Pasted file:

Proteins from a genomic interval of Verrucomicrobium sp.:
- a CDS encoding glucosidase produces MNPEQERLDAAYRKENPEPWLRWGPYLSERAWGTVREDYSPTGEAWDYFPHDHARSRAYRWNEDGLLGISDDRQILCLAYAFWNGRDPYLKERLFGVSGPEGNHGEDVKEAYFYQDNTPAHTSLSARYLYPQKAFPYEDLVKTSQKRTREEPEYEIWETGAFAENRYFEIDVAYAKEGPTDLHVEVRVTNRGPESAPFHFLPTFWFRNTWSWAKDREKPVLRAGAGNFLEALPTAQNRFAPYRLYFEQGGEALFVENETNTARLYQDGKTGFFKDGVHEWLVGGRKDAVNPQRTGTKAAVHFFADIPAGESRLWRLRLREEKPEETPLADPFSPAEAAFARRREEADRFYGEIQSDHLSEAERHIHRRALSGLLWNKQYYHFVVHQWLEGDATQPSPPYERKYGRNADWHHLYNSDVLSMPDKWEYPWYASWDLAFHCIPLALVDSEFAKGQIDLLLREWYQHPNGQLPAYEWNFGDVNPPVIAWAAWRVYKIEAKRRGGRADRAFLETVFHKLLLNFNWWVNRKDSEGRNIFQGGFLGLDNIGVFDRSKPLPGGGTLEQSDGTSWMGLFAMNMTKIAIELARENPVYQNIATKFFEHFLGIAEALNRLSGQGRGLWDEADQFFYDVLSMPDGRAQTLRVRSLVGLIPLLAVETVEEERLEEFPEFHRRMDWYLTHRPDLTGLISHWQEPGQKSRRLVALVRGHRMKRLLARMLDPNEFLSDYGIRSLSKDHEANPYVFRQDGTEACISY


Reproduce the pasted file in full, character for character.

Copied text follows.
Proteins from a genomic interval of Verrucomicrobium sp.:
- a CDS encoding glucosidase produces MNPEQERLDAAYRKENPEPWLRWGPYLSERAWGTVREDYSPTGEAWDYFPHDHARSRAYRWNEDGLLGISDDRQILCLAYAFWNGRDPYLKERLFGVSGPEGNHGEDVKEAYFYQDNTPAHTSLSARYLYPQKAFPYEDLVKTSQKRTREEPEYEIWETGAFAENRYFEIDVAYAKEGPTDLHVEVRVTNRGPESAPFHFLPTFWFRNTWSWAKDREKPVLRAGAGNFLEALPTAQNRFAPYRLYFEQGGEALFVENETNTARLYQDGKTGFFKDGVHEWLVGGRKDAVNPQRTGTKAAVHFFADIPAGESRLWRLRLREEKPEETPLADPFSPAEAAFARRREEADRFYGEIQSDHLSEAERHIHRRALSGLLWNKQYYHFVVHQWLEGDATQPSPPYERKYGRNADWHHLYNSDVLSMPDKWEYPWYASWDLAFHCIPLALVDSEFAKGQIDLLLREWYQHPNGQLPAYEWNFGDVNPPVIAWAAWRVYKIEAKRRGGRADRAFLETVFHKLLLNFNWWVNRKDSEGRNIFQGGFLGLDNIGVFDRSKPLPGGGTLEQSDGTSWMGLFAMNMTKIAIELARENPVYQNIATKFFEHFLGIAEALNRLSGQGRGLWDEADQFFYDVLSMPDGRAQTLRVRSLVGLIPLLAVETVEEERLEEFPEFHRRMDWYLTHRPDLTGLISHWQEPGQKSRRLVALVRGHRMKRLLARMLDPNEFLSDYGIRSLSKDHEANPYVFRQDGTEACISY